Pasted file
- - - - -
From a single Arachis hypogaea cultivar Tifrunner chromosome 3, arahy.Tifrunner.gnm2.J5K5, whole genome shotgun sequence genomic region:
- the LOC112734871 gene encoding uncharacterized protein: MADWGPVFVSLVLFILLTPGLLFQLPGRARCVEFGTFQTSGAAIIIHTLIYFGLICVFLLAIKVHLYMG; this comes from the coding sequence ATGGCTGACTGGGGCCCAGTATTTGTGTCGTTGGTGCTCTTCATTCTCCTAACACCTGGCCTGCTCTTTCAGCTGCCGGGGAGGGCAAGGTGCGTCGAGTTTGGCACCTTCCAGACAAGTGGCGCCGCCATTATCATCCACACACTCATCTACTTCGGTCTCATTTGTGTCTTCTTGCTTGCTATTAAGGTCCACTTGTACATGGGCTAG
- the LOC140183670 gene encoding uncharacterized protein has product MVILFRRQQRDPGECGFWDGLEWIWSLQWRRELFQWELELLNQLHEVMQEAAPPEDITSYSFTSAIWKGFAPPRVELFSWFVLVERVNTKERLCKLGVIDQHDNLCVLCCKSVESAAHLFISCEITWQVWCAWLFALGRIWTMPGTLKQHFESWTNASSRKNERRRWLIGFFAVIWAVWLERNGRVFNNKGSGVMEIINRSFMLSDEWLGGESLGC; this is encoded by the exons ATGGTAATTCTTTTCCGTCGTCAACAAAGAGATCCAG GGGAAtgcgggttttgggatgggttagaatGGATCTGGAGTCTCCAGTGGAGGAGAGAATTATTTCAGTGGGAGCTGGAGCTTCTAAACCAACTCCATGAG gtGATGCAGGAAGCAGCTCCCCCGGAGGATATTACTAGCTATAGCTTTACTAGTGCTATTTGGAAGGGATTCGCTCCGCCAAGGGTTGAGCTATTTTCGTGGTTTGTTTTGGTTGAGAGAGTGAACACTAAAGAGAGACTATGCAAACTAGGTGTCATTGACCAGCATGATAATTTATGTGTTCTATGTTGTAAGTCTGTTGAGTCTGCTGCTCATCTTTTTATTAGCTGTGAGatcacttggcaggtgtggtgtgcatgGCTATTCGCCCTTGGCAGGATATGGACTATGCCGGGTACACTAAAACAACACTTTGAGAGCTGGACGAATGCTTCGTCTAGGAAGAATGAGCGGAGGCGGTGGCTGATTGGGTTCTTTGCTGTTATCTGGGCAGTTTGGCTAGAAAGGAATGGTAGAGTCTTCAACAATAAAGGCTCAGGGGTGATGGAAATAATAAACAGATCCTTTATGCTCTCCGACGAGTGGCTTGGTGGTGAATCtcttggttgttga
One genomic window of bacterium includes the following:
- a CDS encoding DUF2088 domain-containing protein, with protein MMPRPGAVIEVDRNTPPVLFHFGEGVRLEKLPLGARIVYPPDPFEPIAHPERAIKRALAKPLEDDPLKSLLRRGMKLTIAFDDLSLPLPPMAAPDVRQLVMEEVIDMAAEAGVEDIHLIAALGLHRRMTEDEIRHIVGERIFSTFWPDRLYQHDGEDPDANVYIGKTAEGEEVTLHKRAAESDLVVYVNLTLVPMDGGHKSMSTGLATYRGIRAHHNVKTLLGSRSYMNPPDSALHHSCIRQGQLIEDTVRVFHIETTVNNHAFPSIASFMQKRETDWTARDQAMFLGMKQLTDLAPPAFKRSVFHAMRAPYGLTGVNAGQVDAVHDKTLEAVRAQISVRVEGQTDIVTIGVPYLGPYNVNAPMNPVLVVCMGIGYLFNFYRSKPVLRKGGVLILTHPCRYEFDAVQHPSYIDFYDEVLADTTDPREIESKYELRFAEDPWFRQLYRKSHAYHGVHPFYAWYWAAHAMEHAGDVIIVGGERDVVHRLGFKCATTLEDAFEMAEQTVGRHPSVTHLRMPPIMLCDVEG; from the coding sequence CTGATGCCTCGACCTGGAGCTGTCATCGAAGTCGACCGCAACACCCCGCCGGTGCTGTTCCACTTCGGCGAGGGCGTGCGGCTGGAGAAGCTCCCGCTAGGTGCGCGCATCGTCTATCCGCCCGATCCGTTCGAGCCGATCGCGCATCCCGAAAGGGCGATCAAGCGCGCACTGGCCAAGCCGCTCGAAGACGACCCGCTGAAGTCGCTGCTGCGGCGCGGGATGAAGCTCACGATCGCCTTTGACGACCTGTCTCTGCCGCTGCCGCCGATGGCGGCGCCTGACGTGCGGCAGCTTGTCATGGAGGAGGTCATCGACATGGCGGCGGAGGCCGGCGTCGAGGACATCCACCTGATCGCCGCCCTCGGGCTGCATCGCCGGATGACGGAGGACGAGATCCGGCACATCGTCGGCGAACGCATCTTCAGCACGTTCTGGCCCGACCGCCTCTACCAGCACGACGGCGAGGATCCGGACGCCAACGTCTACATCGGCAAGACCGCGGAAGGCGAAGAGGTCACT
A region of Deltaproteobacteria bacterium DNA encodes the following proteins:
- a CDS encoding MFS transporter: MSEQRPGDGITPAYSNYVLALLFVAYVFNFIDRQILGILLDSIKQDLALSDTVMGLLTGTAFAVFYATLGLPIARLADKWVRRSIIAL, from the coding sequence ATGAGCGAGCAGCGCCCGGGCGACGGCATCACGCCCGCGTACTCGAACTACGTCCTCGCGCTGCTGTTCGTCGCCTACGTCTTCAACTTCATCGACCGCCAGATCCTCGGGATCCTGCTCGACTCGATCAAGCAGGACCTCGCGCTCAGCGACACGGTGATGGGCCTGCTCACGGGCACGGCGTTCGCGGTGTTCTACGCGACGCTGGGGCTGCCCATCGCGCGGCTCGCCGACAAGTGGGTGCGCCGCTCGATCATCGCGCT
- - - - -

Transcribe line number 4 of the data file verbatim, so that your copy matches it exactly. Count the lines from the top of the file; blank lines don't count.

One genomic window of bacterium includes the following: